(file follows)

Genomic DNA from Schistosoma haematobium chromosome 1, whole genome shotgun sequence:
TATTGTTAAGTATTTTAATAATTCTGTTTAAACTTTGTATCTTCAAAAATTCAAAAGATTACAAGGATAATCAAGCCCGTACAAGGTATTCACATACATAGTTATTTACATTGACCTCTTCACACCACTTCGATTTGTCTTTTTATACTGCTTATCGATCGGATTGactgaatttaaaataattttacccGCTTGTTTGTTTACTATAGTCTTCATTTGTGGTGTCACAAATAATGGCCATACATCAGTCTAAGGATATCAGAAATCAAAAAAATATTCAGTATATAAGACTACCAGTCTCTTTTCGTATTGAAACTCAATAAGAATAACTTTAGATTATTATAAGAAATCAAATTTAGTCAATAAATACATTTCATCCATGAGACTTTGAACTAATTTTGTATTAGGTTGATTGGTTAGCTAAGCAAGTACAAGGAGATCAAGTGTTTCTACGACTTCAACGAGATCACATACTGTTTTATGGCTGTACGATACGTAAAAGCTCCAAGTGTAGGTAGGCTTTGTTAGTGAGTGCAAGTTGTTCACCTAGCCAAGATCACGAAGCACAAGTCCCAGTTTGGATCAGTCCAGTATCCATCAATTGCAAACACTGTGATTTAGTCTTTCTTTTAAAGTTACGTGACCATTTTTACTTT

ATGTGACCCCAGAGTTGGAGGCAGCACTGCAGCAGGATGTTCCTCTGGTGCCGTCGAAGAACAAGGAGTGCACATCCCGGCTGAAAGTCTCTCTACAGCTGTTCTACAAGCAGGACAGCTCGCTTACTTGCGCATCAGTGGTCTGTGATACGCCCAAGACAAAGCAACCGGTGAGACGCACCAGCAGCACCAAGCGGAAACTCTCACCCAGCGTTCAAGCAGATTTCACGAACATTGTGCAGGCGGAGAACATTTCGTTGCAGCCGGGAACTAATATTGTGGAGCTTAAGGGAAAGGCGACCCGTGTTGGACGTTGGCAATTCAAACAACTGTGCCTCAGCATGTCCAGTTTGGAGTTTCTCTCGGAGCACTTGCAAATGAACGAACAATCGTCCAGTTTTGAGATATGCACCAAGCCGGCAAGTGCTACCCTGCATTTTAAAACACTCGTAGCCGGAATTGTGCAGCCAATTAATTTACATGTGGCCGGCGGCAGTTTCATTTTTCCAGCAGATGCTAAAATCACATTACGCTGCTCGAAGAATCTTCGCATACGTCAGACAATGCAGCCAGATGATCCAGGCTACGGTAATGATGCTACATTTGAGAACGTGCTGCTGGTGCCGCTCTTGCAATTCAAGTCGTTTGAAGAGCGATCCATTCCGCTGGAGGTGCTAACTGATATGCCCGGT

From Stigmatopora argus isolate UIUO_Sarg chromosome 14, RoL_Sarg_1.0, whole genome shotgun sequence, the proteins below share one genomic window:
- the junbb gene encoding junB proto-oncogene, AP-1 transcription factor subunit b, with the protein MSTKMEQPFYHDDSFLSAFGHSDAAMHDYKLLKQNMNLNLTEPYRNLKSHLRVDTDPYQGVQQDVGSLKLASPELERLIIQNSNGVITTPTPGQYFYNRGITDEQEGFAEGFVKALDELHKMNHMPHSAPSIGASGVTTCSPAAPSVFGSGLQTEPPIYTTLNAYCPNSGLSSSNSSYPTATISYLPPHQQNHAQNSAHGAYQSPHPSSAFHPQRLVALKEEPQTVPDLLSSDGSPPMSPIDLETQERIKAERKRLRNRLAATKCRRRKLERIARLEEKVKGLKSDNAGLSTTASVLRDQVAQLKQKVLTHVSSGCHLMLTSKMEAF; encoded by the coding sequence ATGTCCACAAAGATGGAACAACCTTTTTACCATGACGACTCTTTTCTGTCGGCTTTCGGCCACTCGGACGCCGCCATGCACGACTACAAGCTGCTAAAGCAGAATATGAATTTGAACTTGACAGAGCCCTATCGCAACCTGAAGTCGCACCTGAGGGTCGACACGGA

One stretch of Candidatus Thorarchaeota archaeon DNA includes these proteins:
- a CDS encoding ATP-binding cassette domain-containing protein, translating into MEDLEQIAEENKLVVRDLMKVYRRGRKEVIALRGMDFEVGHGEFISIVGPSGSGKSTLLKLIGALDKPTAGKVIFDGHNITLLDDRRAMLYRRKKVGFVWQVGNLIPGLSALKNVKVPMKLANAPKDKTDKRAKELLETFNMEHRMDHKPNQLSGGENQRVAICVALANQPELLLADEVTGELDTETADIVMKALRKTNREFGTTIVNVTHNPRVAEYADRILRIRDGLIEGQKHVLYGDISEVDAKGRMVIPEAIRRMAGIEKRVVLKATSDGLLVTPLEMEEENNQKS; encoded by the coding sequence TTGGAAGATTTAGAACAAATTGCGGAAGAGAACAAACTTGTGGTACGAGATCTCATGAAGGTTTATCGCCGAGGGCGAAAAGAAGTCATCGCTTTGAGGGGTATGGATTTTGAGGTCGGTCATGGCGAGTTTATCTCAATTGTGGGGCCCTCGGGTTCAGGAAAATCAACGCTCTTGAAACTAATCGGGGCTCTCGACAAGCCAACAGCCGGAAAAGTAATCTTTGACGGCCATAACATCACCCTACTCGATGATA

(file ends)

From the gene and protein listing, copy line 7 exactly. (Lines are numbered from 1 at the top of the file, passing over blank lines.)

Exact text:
- a CDS encoding ATP-binding cassette domain-containing protein, translating into MEDLEQIAEENKLVVRDLMKVYRRGRKEVIALRGMDFEVGHGEFISIVGPSGSGKSTLLKLIGALDKPTAGKVIFDGHNITLLDDRRAMLYRRKKVGFVWQVGNLIPGLSALKNVKVPMKLANAPKDKTDKRAKELLETFNMEHRMDHKPNQLSGGENQRVAICVALANQPELLLADEVTGELDTETADIVMKALRKTNREFGTTIVNVTHNPRVAEYADRILRIRDGLIEGQKHVLYGDISEVDAKGRMVIPEAIRRMAGIEKRVVLKATSDGLLVTPLEMEEENNQKS; encoded by the coding sequence TTGGAAGATTTAGAACAAATTGCGGAAGAGAACAAACTTGTGGTACGAGATCTCATGAAGGTTTATCGCCGAGGGCGAAAAGAAGTCATCGCTTTGAGGGGTATGGATTTTGAGGTCGGTCATGGCGAGTTTATCTCAATTGTGGGGCCCTCGGGTTCAGGAAAATCAACGCTCTTGAAACTAATCGGGGCTCTCGACAAGCCAACAGCCGGAAAAGTAATCTTTGACGGCCATAACATCACCCTACTCGATGATA